What is a Credit Report?
Your credit report and your history will be reviewed by Equinox when you apply for an account.
Your credit history is a record of all of your credit transactionsųit is called your credit report. If you have ever applied
for a credit card, an auto loan, or a loan from a bank, then you have a credit history, and this information would be
collected in what is called a credit report about you. Financial institutions, car dealerships, credit card companies use
this credit report and others to determine your credit history and if you have a history of repaying loans.
Credit Reporting Agencies commonly called credit bureaus gather information about each of us and our credit transactions.
They sell this information (your credit report) to credit card companies, banks, insurance companies, potential employers,
and others who use the information to decide whether to give you a loan, offer you a credit card, or hire you.
What Information Is Contained in a Credit Report?
Your credit report includes your name, address, birth date, social security number, and the name of your employer. Various
accounts with creditors (loans, credit cards, and certain other debts) are listed, showing how much credit has been extended
and whether you have paid on time. If an account has ever been overdue, this will be noted, and if it has been referred to a
collection agency, this will also be noted.
Public information such as bankruptcies, foreclosures, or tax liens will be included in your credit report.
There will be a record of any request for your credit record within the past year and a record of any request related to
employment for the past two years.
It may also have information about your employment history, home ownership, income, and previous address.
How to Get a Copy of Your Credit Report
Most financial advisors suggest that you check your credit report at least once a year, and also take a look at it if you are
thinking about any major purchase, such as a home or a car. It is important to know what is in your credit report, and to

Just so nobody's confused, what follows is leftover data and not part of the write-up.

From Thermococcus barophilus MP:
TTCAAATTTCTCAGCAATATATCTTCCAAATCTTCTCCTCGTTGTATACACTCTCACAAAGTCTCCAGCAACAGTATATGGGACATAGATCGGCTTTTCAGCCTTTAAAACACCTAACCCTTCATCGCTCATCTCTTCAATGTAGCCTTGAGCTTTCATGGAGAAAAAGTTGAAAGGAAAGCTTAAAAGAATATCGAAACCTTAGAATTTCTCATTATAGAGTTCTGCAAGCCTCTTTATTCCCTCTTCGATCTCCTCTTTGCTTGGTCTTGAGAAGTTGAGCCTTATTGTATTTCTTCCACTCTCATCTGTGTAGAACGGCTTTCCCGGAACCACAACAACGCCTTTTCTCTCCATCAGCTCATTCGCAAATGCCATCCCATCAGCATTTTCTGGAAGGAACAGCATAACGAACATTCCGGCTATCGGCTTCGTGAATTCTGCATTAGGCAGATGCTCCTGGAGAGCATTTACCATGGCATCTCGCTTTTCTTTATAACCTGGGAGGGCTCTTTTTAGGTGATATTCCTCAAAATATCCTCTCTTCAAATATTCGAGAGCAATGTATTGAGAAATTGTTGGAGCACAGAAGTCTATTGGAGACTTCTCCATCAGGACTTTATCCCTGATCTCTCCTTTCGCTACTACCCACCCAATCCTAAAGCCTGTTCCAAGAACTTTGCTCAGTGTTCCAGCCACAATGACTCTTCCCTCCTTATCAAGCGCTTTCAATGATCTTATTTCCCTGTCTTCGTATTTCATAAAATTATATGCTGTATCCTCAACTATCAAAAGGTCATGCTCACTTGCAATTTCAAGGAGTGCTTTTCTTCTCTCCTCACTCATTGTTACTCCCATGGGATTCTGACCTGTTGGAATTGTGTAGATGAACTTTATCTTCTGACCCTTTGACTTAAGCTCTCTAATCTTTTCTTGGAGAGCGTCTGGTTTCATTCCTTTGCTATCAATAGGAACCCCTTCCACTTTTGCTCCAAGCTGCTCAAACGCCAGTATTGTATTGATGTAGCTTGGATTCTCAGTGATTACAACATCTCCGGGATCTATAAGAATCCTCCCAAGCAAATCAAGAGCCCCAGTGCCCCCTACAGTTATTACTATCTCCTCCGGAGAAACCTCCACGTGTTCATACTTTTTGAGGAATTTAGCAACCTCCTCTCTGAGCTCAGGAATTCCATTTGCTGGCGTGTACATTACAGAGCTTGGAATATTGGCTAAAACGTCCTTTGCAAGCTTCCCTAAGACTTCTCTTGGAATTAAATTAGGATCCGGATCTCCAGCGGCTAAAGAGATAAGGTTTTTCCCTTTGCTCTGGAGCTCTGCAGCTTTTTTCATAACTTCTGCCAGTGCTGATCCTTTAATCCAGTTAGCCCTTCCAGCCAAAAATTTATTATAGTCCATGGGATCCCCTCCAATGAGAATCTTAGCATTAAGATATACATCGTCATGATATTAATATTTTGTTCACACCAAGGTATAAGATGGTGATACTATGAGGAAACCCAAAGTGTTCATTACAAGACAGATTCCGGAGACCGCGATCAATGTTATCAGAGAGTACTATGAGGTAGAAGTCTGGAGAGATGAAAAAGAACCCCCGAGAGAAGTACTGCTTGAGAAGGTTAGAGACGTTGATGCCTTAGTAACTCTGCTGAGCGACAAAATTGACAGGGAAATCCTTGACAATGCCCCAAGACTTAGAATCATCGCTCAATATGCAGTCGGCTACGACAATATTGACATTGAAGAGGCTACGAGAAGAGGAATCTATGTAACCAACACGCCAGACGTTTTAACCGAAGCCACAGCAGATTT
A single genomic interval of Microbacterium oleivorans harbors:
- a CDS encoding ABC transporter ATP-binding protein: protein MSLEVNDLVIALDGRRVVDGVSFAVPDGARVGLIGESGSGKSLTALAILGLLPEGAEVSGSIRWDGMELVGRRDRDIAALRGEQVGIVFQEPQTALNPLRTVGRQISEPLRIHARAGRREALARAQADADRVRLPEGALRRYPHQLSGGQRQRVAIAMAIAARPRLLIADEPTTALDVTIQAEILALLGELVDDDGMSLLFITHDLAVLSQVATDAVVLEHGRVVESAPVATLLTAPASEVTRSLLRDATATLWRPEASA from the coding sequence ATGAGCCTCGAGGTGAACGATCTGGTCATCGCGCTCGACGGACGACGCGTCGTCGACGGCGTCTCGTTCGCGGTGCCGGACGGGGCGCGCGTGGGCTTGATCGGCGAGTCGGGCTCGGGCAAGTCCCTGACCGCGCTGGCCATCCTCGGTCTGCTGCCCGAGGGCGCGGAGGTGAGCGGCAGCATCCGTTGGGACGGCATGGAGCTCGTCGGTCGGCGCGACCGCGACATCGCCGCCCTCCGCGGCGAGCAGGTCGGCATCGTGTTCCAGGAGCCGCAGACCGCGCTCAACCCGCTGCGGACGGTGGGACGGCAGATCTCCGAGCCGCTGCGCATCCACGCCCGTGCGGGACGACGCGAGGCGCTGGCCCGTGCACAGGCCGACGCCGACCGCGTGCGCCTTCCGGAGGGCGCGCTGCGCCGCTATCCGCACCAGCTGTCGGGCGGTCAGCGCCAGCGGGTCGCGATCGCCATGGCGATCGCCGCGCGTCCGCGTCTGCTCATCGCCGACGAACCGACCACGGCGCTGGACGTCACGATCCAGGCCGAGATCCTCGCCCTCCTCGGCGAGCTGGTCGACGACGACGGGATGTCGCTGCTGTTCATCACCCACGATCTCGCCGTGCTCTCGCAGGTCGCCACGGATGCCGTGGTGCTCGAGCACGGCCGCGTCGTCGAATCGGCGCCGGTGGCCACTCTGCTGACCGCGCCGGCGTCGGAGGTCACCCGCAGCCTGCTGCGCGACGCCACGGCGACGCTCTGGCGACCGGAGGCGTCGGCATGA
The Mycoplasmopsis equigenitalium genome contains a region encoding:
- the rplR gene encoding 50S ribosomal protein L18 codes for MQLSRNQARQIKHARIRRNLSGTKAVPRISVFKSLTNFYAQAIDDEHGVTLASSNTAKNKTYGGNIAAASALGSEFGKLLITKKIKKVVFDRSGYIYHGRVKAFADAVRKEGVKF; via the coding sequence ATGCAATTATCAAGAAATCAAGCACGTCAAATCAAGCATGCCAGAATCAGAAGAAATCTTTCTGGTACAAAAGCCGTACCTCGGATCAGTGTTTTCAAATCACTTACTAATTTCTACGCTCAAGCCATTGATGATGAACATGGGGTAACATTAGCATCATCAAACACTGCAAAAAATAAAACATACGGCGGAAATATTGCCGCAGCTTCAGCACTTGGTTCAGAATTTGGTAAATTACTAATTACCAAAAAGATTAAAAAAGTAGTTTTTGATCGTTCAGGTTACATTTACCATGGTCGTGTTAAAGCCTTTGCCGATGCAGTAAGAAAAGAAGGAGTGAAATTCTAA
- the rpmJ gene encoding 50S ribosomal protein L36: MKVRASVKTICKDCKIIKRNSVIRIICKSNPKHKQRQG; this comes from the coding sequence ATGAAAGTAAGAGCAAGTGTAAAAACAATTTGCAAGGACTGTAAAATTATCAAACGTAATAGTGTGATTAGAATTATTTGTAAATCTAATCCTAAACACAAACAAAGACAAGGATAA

correct any inaccurate information.
You have the right to obtain a copy of your credit report, and to have the credit bureau correct any inaccurate information
in it. Negative information can make the difference between getting a loan and being denied a loan, so it is crucial that you
examine your credit report carefully and make sure it is accurate.
First, check your local yellow pages under credit reporting agencies or „credit rating and reporting. You may have a file
in more than one agency, so you should contact all of the ones that are listed to see if they maintain a file under your name
and social security number. You can call or write an agency to request a copy of your report. Most companies have a toll-free
number that you can call to find out what they charge for a copy. The average cost is about $8 per request.
If you are denied credit (turned down for a loan or a credit card), you are entitled to a free copy of your credit report, as
long as you request it within 60 days of the denial of credit. You can also get your report free if you are unemployed, if
you are receiving public assistance, or if you believe your credit file contains inaccuracies resulting from fraud.